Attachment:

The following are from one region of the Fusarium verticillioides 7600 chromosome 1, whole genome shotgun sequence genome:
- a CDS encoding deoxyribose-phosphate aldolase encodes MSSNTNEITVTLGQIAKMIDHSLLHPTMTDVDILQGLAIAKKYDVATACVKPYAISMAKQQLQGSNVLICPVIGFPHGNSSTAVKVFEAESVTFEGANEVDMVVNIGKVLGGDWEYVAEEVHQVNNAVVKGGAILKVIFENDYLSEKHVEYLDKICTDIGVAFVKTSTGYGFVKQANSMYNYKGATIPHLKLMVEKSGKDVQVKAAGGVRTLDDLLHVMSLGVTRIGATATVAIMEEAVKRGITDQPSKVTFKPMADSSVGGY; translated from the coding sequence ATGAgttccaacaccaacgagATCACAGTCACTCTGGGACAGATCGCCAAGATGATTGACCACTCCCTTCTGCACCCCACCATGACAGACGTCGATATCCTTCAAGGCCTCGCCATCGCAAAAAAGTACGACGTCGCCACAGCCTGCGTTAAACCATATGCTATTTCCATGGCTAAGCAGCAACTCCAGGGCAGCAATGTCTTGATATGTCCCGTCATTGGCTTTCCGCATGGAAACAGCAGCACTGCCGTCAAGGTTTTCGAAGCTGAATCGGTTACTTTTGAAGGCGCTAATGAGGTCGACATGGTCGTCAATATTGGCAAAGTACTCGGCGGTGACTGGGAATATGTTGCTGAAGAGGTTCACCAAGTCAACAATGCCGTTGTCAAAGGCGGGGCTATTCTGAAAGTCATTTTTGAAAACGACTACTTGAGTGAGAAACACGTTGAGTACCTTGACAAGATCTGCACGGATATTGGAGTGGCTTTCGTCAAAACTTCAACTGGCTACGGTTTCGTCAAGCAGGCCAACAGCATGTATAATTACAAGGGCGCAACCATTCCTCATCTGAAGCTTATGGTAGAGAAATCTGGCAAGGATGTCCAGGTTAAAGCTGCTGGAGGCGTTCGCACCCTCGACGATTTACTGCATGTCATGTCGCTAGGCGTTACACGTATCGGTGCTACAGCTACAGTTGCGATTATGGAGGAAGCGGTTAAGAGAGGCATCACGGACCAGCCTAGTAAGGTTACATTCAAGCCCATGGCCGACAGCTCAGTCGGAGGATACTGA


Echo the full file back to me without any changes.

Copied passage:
The following are from one region of the Fusarium verticillioides 7600 chromosome 1, whole genome shotgun sequence genome:
- a CDS encoding deoxyribose-phosphate aldolase encodes MSSNTNEITVTLGQIAKMIDHSLLHPTMTDVDILQGLAIAKKYDVATACVKPYAISMAKQQLQGSNVLICPVIGFPHGNSSTAVKVFEAESVTFEGANEVDMVVNIGKVLGGDWEYVAEEVHQVNNAVVKGGAILKVIFENDYLSEKHVEYLDKICTDIGVAFVKTSTGYGFVKQANSMYNYKGATIPHLKLMVEKSGKDVQVKAAGGVRTLDDLLHVMSLGVTRIGATATVAIMEEAVKRGITDQPSKVTFKPMADSSVGGY; translated from the coding sequence ATGAgttccaacaccaacgagATCACAGTCACTCTGGGACAGATCGCCAAGATGATTGACCACTCCCTTCTGCACCCCACCATGACAGACGTCGATATCCTTCAAGGCCTCGCCATCGCAAAAAAGTACGACGTCGCCACAGCCTGCGTTAAACCATATGCTATTTCCATGGCTAAGCAGCAACTCCAGGGCAGCAATGTCTTGATATGTCCCGTCATTGGCTTTCCGCATGGAAACAGCAGCACTGCCGTCAAGGTTTTCGAAGCTGAATCGGTTACTTTTGAAGGCGCTAATGAGGTCGACATGGTCGTCAATATTGGCAAAGTACTCGGCGGTGACTGGGAATATGTTGCTGAAGAGGTTCACCAAGTCAACAATGCCGTTGTCAAAGGCGGGGCTATTCTGAAAGTCATTTTTGAAAACGACTACTTGAGTGAGAAACACGTTGAGTACCTTGACAAGATCTGCACGGATATTGGAGTGGCTTTCGTCAAAACTTCAACTGGCTACGGTTTCGTCAAGCAGGCCAACAGCATGTATAATTACAAGGGCGCAACCATTCCTCATCTGAAGCTTATGGTAGAGAAATCTGGCAAGGATGTCCAGGTTAAAGCTGCTGGAGGCGTTCGCACCCTCGACGATTTACTGCATGTCATGTCGCTAGGCGTTACACGTATCGGTGCTACAGCTACAGTTGCGATTATGGAGGAAGCGGTTAAGAGAGGCATCACGGACCAGCCTAGTAAGGTTACATTCAAGCCCATGGCCGACAGCTCAGTCGGAGGATACTGA